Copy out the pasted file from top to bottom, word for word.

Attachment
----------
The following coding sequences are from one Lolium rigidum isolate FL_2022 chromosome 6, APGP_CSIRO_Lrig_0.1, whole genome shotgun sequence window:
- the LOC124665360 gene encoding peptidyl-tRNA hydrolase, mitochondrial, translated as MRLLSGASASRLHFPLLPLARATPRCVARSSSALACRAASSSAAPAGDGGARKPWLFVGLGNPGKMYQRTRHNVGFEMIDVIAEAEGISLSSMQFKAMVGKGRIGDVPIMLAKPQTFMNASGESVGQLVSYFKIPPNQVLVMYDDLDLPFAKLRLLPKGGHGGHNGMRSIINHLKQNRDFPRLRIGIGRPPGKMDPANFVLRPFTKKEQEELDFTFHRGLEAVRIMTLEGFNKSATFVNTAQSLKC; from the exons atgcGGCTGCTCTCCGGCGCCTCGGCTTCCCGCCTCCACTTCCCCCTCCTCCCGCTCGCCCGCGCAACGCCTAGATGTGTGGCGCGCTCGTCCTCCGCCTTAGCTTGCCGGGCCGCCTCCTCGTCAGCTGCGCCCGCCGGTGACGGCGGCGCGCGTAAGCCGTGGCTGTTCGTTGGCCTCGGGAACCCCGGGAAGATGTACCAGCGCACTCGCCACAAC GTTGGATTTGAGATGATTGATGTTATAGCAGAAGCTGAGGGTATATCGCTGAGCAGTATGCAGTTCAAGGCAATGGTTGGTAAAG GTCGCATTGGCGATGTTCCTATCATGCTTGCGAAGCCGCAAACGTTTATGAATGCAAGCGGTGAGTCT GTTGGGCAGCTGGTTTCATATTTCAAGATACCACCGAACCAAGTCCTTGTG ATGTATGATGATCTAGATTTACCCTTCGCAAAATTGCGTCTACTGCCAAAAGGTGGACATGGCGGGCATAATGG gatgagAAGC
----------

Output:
The following coding sequences are from one Lolium rigidum isolate FL_2022 chromosome 6, APGP_CSIRO_Lrig_0.1, whole genome shotgun sequence window:
- the LOC124665360 gene encoding peptidyl-tRNA hydrolase, mitochondrial, translated as MRLLSGASASRLHFPLLPLARATPRCVARSSSALACRAASSSAAPAGDGGARKPWLFVGLGNPGKMYQRTRHNVGFEMIDVIAEAEGISLSSMQFKAMVGKGRIGDVPIMLAKPQTFMNASGESVGQLVSYFKIPPNQVLVMYDDLDLPFAKLRLLPKGGHGGHNGMRSIINHLKQNRDFPRLRIGIGRPPGKMDPANFVLRPFTKKEQEELDFTFHRGLEAVRIMTLEGFNKSATFVNTAQSLKC; from the exons atgcGGCTGCTCTCCGGCGCCTCGGCTTCCCGCCTCCACTTCCCCCTCCTCCCGCTCGCCCGCGCAACGCCTAGATGTGTGGCGCGCTCGTCCTCCGCCTTAGCTTGCCGGGCCGCCTCCTCGTCAGCTGCGCCCGCCGGTGACGGCGGCGCGCGTAAGCCGTGGCTGTTCGTTGGCCTCGGGAACCCCGGGAAGATGTACCAGCGCACTCGCCACAAC GTTGGATTTGAGATGATTGATGTTATAGCAGAAGCTGAGGGTATATCGCTGAGCAGTATGCAGTTCAAGGCAATGGTTGGTAAAG GTCGCATTGGCGATGTTCCTATCATGCTTGCGAAGCCGCAAACGTTTATGAATGCAAGCGGTGAGTCT GTTGGGCAGCTGGTTTCATATTTCAAGATACCACCGAACCAAGTCCTTGTG ATGTATGATGATCTAGATTTACCCTTCGCAAAATTGCGTCTACTGCCAAAAGGTGGACATGGCGGGCATAATGG gatgagAAGC